Growing up in the African American community in Chicago, it was a lot more common for the people I knew to try to pray away stress, anxiety, and pain than to seek help from a therapist. It wasn’t until I was an adult that I felt it was okay to go to therapy. After achieving this insight personally, it became vital for me to share it with others. I earned my Bachelor’s and Master’s degree, ultimately getting my clinical license in social work, but the big question I needed to address was — how could I take the shunned concept of therapy and make it more accepted?
The answer was to make it as easy as possible for those seeking help to find it and to provide that help in a safe, comfortable space.
This is my journey on the path to a 100% Telehealth practice and to lessen the stigma of therapy in the black community.
Beginning in the field
Working for both a hospital and government system, I always felt restricted and boxed in by all the red tape. It wasn’t always the most comfortable for me or in the best interest of the clients served. So, I decided to start my own private practice with the goal of loosening the restrictions and increasing access to care because historically, it was difficult to get people who really could benefit to utilize therapy. I asked myself, “How do I make this more attractive to the clientele that I like to work with?”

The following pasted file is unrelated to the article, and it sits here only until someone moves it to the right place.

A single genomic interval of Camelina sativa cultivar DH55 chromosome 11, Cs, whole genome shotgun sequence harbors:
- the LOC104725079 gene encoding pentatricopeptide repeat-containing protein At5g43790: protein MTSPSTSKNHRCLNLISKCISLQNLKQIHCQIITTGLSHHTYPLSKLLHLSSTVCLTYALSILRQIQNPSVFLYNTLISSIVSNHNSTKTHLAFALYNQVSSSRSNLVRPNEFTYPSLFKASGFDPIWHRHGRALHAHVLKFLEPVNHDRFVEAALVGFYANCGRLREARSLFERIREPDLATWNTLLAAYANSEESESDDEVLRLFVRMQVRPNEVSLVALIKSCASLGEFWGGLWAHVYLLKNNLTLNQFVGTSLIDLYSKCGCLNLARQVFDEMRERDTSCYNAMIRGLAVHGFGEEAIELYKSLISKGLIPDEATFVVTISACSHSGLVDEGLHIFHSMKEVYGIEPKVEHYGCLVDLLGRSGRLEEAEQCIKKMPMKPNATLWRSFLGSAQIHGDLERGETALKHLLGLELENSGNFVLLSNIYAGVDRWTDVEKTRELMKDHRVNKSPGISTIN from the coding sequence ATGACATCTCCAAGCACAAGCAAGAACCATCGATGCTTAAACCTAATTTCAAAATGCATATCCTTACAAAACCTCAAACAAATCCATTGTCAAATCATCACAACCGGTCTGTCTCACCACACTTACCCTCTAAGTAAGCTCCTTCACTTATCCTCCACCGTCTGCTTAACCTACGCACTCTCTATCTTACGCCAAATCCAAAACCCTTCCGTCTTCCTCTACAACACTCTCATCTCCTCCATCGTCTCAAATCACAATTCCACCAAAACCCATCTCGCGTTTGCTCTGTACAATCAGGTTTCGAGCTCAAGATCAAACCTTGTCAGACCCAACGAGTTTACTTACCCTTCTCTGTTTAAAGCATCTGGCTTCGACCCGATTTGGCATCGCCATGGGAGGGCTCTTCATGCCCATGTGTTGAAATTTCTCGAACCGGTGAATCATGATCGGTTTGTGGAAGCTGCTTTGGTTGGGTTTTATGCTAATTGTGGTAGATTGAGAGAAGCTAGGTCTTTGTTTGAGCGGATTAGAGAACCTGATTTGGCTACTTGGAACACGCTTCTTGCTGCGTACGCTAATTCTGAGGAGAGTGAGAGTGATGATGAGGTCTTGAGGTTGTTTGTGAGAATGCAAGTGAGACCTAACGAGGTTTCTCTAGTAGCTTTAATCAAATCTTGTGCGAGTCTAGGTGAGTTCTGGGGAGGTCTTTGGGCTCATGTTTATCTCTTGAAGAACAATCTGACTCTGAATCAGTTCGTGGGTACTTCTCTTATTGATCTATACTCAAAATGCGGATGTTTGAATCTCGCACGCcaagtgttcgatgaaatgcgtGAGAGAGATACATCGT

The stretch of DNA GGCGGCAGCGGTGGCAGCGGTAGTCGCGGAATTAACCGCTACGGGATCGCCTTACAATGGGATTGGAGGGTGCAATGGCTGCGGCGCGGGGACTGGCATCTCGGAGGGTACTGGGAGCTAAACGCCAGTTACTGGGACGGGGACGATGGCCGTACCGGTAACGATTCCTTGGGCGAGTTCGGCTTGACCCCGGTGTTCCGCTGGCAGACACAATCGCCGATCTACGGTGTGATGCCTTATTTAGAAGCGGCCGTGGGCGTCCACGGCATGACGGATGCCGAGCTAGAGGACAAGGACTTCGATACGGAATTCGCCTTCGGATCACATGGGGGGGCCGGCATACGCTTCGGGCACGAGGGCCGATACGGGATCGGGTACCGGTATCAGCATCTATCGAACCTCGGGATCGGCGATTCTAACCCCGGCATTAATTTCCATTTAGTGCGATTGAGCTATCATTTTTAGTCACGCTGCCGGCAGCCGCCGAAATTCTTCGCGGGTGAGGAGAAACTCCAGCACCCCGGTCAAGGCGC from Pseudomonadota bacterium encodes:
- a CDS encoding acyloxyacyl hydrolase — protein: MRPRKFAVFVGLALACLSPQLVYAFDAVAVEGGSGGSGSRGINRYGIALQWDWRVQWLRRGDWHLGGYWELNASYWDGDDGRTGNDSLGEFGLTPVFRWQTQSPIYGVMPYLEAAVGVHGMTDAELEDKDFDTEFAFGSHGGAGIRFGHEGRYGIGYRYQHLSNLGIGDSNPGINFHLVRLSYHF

Understanding the stigma of mental health
When we’re going through school and training to be a social worker or therapist, we’re told not to disclose too much about ourselves and to restrict vulnerability. Aspects of this are very understandable; however, I think the tide is changing. We have come to a time now where we have to tell our stories, so people can understand that they’re not alone and that professionals aren’t perfect. That vulnerability creates trust and trust is integral to the healing process.
It wasn’t until sometime last year that I started to be more open about my own story. Not in therapy sessions because that should only be if it’s to the benefit of the client, but within my community, during workshops, and at speaking engagements.
I am more open now that my mom was addicted to drugs the first eighteen years of my life, my dad was murdered when I was seven, I was adopted as a child, and I witnessed my mom be a victim of domestic violence. My mom successfully completed rehab the summer before I went away to college and we experienced significant transitions in different ways. As I entered adulthood, she was essentially learning to live a healthy and sober life.